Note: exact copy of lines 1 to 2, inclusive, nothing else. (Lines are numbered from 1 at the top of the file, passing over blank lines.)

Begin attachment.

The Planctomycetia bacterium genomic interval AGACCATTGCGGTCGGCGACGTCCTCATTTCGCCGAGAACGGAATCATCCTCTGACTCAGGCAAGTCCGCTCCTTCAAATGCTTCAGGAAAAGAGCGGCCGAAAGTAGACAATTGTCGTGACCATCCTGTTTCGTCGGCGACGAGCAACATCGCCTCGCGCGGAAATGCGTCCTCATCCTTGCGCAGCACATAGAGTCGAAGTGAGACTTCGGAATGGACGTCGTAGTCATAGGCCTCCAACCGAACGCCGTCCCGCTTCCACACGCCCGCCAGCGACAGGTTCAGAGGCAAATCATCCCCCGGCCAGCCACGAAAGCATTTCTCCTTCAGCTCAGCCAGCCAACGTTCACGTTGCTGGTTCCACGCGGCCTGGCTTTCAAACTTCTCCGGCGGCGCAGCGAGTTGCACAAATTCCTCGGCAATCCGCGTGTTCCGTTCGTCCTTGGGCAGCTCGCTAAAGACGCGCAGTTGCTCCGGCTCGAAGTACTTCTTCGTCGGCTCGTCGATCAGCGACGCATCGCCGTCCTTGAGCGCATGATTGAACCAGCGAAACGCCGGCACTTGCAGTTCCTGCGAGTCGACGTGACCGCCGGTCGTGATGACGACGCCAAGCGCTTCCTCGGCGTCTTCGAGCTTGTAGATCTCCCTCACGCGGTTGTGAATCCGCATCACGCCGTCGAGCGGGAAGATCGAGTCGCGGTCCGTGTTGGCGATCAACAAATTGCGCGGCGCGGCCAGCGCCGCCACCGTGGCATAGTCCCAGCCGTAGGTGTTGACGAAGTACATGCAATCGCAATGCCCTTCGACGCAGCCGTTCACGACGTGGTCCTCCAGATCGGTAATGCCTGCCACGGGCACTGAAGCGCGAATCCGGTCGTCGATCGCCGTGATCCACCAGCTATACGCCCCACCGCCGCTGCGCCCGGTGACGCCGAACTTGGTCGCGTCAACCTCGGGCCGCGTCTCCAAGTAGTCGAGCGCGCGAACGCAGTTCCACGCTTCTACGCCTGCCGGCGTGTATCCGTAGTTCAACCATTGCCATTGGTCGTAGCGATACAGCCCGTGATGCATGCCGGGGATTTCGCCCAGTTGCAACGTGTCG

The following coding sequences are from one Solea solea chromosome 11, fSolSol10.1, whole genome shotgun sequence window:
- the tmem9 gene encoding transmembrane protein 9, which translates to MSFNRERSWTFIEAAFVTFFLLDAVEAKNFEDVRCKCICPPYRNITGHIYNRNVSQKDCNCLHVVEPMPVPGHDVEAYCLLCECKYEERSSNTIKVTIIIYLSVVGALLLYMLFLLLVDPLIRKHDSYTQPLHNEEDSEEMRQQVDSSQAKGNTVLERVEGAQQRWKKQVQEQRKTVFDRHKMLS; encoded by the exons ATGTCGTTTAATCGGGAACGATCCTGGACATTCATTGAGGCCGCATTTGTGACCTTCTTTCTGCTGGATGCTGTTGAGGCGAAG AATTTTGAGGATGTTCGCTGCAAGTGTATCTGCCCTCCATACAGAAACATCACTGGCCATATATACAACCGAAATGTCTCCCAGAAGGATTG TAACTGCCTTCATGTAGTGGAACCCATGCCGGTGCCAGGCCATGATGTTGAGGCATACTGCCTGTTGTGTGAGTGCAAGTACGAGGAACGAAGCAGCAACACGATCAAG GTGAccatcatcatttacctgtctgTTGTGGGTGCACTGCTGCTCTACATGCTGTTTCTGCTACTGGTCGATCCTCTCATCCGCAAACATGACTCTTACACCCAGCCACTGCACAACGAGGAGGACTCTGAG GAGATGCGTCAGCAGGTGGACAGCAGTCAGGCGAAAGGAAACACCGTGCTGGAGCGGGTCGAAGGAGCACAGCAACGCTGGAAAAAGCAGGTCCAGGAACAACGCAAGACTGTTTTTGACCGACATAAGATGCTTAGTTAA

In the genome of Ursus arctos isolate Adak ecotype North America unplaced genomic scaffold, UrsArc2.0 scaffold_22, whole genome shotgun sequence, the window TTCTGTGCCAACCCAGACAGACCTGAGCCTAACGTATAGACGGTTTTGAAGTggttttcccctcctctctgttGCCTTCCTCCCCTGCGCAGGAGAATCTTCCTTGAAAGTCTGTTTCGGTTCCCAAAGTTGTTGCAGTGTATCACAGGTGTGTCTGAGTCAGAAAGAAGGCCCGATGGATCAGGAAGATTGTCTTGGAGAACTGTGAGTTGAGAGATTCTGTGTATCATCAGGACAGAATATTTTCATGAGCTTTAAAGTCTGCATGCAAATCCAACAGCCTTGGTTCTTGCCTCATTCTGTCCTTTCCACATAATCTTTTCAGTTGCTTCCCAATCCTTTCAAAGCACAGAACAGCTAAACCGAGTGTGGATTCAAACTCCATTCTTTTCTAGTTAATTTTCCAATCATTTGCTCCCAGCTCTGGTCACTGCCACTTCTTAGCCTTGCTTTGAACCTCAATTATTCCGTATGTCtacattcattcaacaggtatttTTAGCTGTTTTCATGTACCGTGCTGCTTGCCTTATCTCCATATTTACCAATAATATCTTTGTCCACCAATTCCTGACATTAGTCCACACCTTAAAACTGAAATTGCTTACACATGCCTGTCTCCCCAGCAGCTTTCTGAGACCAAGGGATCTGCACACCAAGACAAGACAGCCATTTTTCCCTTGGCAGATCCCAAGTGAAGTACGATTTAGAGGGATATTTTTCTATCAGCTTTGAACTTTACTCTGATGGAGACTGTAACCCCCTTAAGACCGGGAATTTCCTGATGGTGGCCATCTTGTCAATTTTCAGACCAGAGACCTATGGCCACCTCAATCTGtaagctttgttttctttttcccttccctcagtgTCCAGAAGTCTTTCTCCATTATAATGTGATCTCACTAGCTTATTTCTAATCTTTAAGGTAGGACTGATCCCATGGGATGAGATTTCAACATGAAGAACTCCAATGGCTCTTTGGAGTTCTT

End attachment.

The Planctomycetia bacterium genomic interval AGACCATTGCGGTCGGCGACGTCCTCATTTCGCCGAGAACGGAATCATCCTCTGACTCAGGCAAGTCCGCTCCTTCAAATGCTTCAGGAAAAGAGCGGCCGAAAGTAGACAATTGTCGTGACCATCCTGTTTCGTCGGCGACGAGCAACATCGCCTCGCGCGGAAATGCGTCCTCATCCTTGCGCAGCACATAGAGTCGAAGTGAGACTTCGGAATGGACGTCGTAGTCATAGGCCTCCAACCGAACGCCGTCCCGCTTCCACACGCCCGCCAGCGACAGGTTCAGAGGCAAATCATCCCCCGGCCAGCCACGAAAGCATTTCTCCTTCAGCTCAGCCAGCCAACGTTCACGTTGCTGGTTCCACGCGGCCTGGCTTTCAAACTTCTCCGGCGGCGCAGCGAGTTGCACAAATTCCTCGGCAATCCGCGTGTTCCGTTCGTCCTTGGGCAGCTCGCTAAAGACGCGCAGTTGCTCCGGCTCGAAGTACTTCTTCGTCGGCTCGTCGATCAGCGACGCATCGCCGTCCTTGAGCGCATGATTGAACCAGCGAAACGCCGGCACTTGCAGTTCCTGCGAGTCGACGTGACCGCCGGTCGTGATGACGACGCCAAGCGCTTCCTCGGCGTCTTCGAGCTTGTAGATCTCCCTCACGCGGTTGTGAATCCGCATCACGCCGTCGAGCGGGAAGATCGAGTCGCGGTCCGTGTTGGCGATCAACAAATTGCGCGGCGCGGCCAGCGCCGCCACCGTGGCATAGTCCCAGCCGTAGGTGTTGACGAAGTACATGCAATCGCAATGCCCTTCGACGCAGCCGTTCACGACGTGGTCCTCCAGATCGGTAATGCCTGCCACGGGCACTGAAGCGCGAATCCGGTCGTCGATCGCCGTGATCCACCAGCTATACGCCCCACCGCCGCTGCGCCCGGTGACGCCGAACTTGGTCGCGTCAACCTCGGGCCGCGTCTCCAAGTAGTCGAGCGCGCGAACGCAGTTCCACGCTTCTACGCCTGCCGGCGTGTATCCGTAGTTCAACCATTGCCATTGGTCGTAGCGATACAGCCCGTGATGCATGCCGGGGATTTCGCCCAGTTGCAACGTGTCG

The following coding sequences are from one Solea solea chromosome 11, fSolSol10.1, whole genome shotgun sequence window: